Friday, October 16, 2015

Accidental Saints: Finding God in All the Wrong PeopleAccidental Saints: Finding God in All the Wrong People by Nadia Bolz-Weber
My rating: 5 of 5 stars

“Never once did Jesus scan the room for the best example of  holy living and send that person out to tell others about him. He always sent stumblers and sinners. I find that comforting.”
― Nadia Bolz-Weber, Accidental Saints: Finding God in All the Wrong People

I think I could just string quotes together instead of a review; but I'd probably cross some line and get a DMCA warning. Suffice to say, this is stimulating, challenging and inspiring. We are surrounded by a cloud of witnesses - saints of all sorts, and Pastor Nadia is finding them every day - and helping me to see them as well. And that's enough.

(Okay, here's one more quote)

“There are many reasons to steer clear of  Christianity. No question. I fully understand why people make that choice. Christianity has survived some unspeakable abominations: the Crusades, clergy sex-scandals, papal corruption, televangelist scams, and clown ministry. But it will survive us, too. It will survive our mistakes and pride and exclusion of others. I believe that the power of  Christianity — the thing that made the very first disciples drop their nets and walk away from everything they knew, the thing that caused Mary Magdalene to return to the tomb and then announce the resurrection of Christ, the thing that the early Christians martyred themselves for, and the thing that keeps me in the Jesus business (or, what my Episcopal priest friend Paul calls “working for the company”) — is something that cannot be killed. The power of unbounded mercy, of what we call The Gospel, cannot be destroyed by corruption and toothy TV preachers. Because in the end, there is still Jesus.”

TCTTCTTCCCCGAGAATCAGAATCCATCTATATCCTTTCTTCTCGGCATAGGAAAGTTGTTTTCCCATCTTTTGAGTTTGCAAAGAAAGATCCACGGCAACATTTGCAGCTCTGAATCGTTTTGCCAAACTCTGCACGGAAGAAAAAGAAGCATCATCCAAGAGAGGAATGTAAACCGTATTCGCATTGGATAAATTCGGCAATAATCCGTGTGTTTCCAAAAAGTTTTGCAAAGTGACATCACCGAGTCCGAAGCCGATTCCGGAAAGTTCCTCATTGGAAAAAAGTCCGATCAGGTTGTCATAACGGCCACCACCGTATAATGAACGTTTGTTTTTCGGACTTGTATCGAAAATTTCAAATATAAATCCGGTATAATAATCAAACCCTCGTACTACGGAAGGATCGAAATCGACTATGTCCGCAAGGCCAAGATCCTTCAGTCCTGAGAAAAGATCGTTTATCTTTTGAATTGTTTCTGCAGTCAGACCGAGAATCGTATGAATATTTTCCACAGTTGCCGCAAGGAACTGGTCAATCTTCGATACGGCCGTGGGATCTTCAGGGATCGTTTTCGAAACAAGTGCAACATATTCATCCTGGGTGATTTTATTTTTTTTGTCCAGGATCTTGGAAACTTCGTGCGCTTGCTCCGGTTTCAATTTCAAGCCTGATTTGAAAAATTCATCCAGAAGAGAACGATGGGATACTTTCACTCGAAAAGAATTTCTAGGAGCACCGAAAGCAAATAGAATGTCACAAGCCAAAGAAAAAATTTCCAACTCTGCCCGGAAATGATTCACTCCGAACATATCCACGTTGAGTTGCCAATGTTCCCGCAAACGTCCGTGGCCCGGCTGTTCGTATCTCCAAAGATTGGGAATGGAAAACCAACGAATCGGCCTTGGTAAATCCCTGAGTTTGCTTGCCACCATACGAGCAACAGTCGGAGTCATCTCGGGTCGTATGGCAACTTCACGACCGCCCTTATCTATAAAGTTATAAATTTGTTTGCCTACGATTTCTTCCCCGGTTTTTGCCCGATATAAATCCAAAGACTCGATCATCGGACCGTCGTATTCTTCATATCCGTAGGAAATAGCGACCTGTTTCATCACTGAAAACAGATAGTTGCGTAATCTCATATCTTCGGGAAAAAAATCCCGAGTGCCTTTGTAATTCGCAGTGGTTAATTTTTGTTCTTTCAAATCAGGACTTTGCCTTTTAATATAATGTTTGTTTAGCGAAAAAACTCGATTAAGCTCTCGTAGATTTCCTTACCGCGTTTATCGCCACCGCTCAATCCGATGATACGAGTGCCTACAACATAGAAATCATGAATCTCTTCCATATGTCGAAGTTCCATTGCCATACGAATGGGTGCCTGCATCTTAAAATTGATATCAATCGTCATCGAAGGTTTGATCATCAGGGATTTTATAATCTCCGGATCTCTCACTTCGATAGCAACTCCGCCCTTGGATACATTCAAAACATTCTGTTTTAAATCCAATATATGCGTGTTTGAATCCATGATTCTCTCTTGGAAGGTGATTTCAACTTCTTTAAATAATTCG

― Nadia Bolz-Weber, Accidental Saints: Finding God in All the Wrong People

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Tuesday, October 13, 2015

Strangers from the SkyStrangers from the Sky by Margaret Wander Bonanno
My rating: 4 of 5 stars

Golden Age Trek

There's a window in time when the Trek novels were more unencumbered by editorial oversight, story arcs and trying to be more canonical - and this is a novel from that era. Really kind of quirky in many ways (there's magic, for one!), but still a fun story. [Not a complaint about the current state of Trek literature - just an observation.]

I'd read this long ago, but picked up the abridged audio version with great voice work from George Takei and Leonard Nimoy as Mr. Spock. There's sound effects too! Not your serious full text audio book, almost more of a radio play - but *I* liked it.

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